By Ramona du Houx

April 16, 2013

1d78e5419b76cc00-58099_10152764882045383_2023329300_n-300x199Congressman Mike Michaud hugs Ruth Moore, a navy veteran, while Congresswoman Chellie Pingree waits to testify in a hearing on her bill concerning sexual assault in the military. “it was an honor to welcome Ruth Moore of Milbridge, Maine to today’s hearing. Sadly, sexual assaults in the military continue to be a problem for too many who serve.,” said Michaud.


“I fought for 23 years to get the benefits I was owed. My records were tampered with, I was diagnosed with a mental illness I didn’t have, and my life fell apart. That shouldn’t have to happen to anyone and this bill will make it a little easier for veterans who deserve some compensation,” said Ruth Moore, whose name the bill is named for, at a press conference in Washington, D.C. in February, when Congresswoman Chellie Pingree and Senator Jon Tester introduced the Ruth Moore Act, a bill that will make it easier for survivors of military sexual assault to get the benefits they deserve.

A subcommittee of the House Committee on Veterans’ Affairs held a hearing today on the Ruth Moore Act. The bill, the Ruth Moore Act (H.R. 671), would simplify the way veterans qualify for benefits related to sexual assaults. Under the Act veterans would only have to show a medical diagnosis of a mental health condition and a link between an assault and that mental health condition.

Pingree testified while Ruth Moore looked on.

“Whether the attack happened on a Navy base in Europe or a National Guard training facility here in the U.S., whether they were soldiers, sailors, airmen, Marines, the story too often has the same ending: the victims were blamed, the crime was covered up, and the survivors themselves became the subject of further harassment and recrimination. And too often, what followed was years of mental health issues, lost jobs, substance abuse and homelessness,” said Pingree. “These stories don’t have to end this way. With the Ruth Moore Act we can change the VA’s policy so that veterans who survive a sexual assault can at least get the benefits they deserve.”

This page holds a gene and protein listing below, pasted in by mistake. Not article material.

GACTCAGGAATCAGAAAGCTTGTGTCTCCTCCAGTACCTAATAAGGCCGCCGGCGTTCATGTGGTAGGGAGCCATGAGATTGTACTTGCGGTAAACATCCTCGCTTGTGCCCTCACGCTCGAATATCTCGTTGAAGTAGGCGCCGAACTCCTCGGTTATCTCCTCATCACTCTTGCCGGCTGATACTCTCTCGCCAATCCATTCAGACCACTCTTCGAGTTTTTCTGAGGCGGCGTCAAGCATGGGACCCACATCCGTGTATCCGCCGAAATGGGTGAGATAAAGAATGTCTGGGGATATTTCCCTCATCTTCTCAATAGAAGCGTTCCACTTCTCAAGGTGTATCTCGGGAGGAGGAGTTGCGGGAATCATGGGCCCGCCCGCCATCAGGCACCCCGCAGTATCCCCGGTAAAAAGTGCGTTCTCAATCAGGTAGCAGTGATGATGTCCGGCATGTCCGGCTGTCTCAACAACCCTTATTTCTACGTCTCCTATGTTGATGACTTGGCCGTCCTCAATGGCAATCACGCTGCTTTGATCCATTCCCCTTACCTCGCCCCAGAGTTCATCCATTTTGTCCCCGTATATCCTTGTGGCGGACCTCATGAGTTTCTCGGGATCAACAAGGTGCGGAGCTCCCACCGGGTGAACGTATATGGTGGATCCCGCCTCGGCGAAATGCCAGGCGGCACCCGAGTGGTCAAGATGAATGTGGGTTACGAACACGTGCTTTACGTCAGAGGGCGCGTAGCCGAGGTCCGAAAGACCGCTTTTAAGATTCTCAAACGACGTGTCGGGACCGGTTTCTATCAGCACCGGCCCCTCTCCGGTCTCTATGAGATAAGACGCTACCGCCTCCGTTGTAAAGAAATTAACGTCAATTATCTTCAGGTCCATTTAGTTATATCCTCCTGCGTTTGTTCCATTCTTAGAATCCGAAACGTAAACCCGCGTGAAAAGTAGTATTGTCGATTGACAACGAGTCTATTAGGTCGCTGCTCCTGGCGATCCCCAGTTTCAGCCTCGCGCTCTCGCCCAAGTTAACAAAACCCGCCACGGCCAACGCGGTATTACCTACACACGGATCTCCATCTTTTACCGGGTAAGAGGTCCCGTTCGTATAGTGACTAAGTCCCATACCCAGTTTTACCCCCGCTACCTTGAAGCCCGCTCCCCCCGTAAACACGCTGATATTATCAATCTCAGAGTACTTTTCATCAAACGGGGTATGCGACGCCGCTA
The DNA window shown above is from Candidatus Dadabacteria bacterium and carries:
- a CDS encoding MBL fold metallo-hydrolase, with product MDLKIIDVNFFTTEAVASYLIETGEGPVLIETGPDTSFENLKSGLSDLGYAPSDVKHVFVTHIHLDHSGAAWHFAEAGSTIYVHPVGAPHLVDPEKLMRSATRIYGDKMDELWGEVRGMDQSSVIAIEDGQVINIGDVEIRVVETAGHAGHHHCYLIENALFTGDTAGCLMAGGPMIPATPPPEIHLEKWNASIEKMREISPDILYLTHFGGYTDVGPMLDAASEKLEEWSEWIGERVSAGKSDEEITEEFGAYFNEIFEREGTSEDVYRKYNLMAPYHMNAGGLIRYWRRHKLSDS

“It was an honor to welcome Ruth Moore of Milbridge, Maine to today’s hearing,” said Congressman Mike Michaud, who cosponsored Pingree’s bill. “Sadly, sexual assaults in the military continue to be a problem for too many who serve.”

Recently the Veterans Administration reduced the standard of proof for combat veterans who suffer from PTSD. Pingree said that same standard should be offered to victims of military sexual assault.

Ruth Moore, a veteran from Maine, was raped by her commanding officer after enlisting in the Navy at age 18. When she reported the incident she was raped again, by the same commanding officer. Moore reported the attacks, but the attacker was never charged or disciplined. Moore was labeled as suffering from mental illness and discharged from the Navy. She then fought for over twenty years before she was finally awarded the veterans benefits she deserved.